In 1943, Nelson Mandela—then a law student—joined the ANC and co-founded its youth division, the ANCYL.
Mandela and other young activists had begun to advocate for a mass campaign of agitation against apartheid.
The new leadership of the ANC steered the organization towards a strategy of nonviolent direct action—including strikes, boycotts, and other acts of civil disobedience.
This was known as the "Defiance Campaign." In a 1950 conference that launched the campaign, the ANC-led coalition released a statement saying: All people, irrespective of the national group they belong to and irrespective of the color of their skin, who have made South Africa their home, are entitled to live a full and free life.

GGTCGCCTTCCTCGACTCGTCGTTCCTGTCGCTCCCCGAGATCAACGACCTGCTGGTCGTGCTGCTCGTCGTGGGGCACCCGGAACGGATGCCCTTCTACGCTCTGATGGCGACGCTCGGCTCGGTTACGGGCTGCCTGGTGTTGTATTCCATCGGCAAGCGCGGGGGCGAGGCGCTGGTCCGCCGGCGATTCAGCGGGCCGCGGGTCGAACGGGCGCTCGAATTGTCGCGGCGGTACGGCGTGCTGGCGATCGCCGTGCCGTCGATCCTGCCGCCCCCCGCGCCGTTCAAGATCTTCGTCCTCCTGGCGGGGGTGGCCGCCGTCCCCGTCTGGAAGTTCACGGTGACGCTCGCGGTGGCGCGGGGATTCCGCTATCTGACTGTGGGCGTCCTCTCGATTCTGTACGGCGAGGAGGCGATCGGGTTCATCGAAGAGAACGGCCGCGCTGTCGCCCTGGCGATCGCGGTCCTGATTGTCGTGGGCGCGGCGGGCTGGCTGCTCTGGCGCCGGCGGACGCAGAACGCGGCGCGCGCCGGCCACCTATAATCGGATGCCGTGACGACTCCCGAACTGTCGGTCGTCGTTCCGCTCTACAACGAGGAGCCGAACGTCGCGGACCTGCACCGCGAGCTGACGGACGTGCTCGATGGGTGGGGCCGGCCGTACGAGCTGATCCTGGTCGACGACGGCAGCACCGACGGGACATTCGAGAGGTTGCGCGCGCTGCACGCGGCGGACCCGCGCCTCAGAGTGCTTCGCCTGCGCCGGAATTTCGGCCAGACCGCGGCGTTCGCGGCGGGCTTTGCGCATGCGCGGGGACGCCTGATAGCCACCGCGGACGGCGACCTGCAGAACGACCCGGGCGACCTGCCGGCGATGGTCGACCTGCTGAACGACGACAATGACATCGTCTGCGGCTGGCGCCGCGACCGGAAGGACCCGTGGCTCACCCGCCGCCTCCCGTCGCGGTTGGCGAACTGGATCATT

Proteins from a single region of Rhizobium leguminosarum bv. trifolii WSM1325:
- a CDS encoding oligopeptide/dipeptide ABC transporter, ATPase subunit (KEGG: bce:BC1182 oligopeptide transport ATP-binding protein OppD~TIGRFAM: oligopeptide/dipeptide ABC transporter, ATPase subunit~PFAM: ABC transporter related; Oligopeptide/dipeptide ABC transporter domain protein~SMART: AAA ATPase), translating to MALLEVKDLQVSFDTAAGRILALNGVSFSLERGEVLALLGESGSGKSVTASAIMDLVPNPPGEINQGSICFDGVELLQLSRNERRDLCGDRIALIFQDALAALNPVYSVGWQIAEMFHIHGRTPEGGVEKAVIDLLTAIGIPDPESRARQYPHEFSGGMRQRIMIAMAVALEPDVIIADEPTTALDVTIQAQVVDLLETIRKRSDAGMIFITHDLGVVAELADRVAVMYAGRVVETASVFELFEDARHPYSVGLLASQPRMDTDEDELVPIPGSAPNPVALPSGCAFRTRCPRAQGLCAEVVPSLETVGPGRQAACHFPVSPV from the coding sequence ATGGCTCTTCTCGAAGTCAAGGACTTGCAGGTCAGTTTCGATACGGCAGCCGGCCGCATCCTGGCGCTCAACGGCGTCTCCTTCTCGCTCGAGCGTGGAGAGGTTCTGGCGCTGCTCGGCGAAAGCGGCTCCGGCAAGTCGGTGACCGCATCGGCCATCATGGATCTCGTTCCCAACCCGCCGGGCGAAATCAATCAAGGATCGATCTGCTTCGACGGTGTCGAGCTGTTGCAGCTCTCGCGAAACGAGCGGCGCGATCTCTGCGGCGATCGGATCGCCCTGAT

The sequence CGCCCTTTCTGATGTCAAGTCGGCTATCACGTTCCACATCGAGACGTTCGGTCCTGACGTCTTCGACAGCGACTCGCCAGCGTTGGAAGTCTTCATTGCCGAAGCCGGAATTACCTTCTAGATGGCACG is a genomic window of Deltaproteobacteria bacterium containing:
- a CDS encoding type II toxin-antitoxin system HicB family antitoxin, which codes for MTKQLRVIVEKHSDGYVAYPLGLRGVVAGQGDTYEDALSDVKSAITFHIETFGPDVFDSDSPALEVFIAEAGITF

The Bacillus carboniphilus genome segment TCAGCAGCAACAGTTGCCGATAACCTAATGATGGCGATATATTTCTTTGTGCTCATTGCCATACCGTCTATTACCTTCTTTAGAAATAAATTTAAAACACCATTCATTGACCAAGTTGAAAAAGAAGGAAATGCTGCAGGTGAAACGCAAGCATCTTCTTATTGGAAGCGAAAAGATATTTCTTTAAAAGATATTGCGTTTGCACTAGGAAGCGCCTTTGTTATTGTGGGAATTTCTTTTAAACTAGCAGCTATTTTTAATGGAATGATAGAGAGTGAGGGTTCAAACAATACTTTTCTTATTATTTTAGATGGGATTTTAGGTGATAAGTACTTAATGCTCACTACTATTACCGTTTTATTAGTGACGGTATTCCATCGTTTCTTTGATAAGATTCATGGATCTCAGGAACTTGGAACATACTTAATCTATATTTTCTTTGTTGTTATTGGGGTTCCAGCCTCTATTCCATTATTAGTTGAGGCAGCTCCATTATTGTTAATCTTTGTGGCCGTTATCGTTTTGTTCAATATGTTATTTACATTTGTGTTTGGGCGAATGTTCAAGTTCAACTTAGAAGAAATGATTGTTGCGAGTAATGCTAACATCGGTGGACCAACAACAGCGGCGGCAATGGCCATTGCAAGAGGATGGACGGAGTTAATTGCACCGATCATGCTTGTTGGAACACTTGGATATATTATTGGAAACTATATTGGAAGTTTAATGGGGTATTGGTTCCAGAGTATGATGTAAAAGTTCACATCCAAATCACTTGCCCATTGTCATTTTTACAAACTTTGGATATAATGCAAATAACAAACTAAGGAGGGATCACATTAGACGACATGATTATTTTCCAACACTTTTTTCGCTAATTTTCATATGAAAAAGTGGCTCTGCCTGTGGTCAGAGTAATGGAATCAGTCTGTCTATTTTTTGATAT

From the Defiance Campaign onward, going to prison became a badge of honor among Africans. Mandela and several colleagues were arrested in the 1950s, but they were ultimately acquitted at the end of a long treason trial in 1961.
In an attempt to squash resistance, the South African government also resorted to violent repression.
The second reading examines the fall of apartheid in the late 1980s and early 1990s, the transition to multiracial democracy, and the opening of Nelson Mandela's presidency—particularly his establishment of the Truth and Reconciliation Commission. Following the readings, this lesson includes an extended research and critical thinking activity.
Students are invited to do independent or group research on the Jim Crow system of segregation that long prevailed in the American South and to compare and contrast it with South African apartheid.
This often involved the forced removal of families from their original homes to the newly-created "bantustans" (or ethnic states).
In other cases, it meant breaking up interracial and inter-ethnic families.